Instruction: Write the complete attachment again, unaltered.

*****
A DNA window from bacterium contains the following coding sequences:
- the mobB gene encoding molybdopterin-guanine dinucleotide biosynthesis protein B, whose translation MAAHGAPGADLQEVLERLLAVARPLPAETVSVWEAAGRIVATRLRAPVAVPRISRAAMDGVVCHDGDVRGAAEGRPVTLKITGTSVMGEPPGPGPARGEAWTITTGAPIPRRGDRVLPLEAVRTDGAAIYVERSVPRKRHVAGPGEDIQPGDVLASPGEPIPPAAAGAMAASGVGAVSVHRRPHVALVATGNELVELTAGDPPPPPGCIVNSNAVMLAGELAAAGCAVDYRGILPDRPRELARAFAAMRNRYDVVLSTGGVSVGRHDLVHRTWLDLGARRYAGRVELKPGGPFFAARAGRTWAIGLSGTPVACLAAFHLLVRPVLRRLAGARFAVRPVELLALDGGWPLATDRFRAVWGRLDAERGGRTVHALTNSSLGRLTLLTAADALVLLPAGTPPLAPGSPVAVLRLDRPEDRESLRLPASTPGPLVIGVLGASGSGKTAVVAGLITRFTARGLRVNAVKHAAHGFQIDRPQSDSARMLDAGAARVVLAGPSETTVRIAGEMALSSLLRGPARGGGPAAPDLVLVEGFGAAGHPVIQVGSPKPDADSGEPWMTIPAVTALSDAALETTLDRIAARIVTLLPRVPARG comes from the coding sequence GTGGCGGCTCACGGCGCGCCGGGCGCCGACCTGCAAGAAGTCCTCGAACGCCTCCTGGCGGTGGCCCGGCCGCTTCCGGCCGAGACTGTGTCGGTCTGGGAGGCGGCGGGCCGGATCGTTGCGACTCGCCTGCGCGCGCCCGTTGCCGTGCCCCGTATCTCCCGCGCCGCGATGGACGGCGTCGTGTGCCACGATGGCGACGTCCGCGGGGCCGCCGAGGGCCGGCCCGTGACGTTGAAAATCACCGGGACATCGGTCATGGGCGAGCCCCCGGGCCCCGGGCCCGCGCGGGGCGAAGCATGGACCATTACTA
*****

A DNA window from bacterium contains the following coding sequences:
- the mobB gene encoding molybdopterin-guanine dinucleotide biosynthesis protein B, whose translation MAAHGAPGADLQEVLERLLAVARPLPAETVSVWEAAGRIVATRLRAPVAVPRISRAAMDGVVCHDGDVRGAAEGRPVTLKITGTSVMGEPPGPGPARGEAWTITTGAPIPRRGDRVLPLEAVRTDGAAIYVERSVPRKRHVAGPGEDIQPGDVLASPGEPIPPAAAGAMAASGVGAVSVHRRPHVALVATGNELVELTAGDPPPPPGCIVNSNAVMLAGELAAAGCAVDYRGILPDRPRELARAFAAMRNRYDVVLSTGGVSVGRHDLVHRTWLDLGARRYAGRVELKPGGPFFAARAGRTWAIGLSGTPVACLAAFHLLVRPVLRRLAGARFAVRPVELLALDGGWPLATDRFRAVWGRLDAERGGRTVHALTNSSLGRLTLLTAADALVLLPAGTPPLAPGSPVAVLRLDRPEDRESLRLPASTPGPLVIGVLGASGSGKTAVVAGLITRFTARGLRVNAVKHAAHGFQIDRPQSDSARMLDAGAARVVLAGPSETTVRIAGEMALSSLLRGPARGGGPAAPDLVLVEGFGAAGHPVIQVGSPKPDADSGEPWMTIPAVTALSDAALETTLDRIAARIVTLLPRVPARG comes from the coding sequence GTGGCGGCTCACGGCGCGCCGGGCGCCGACCTGCAAGAAGTCCTCGAACGCCTCCTGGCGGTGGCCCGGCCGCTTCCGGCCGAGACTGTGTCGGTCTGGGAGGCGGCGGGCCGGATCGTTGCGACTCGCCTGCGCGCGCCCGTTGCCGTGCCCCGTATCTCCCGCGCCGCGATGGACGGCGTCGTGTGCCACGATGGCGACGTCCGCGGGGCCGCCGAGGGCCGGCCCGTGACGTTGAAAATCACCGGGACATCGGTCATGGGCGAGCCCCCGGGCCCCGGGCCCGCGCGGGGCGAAGCATGGACCATTACTA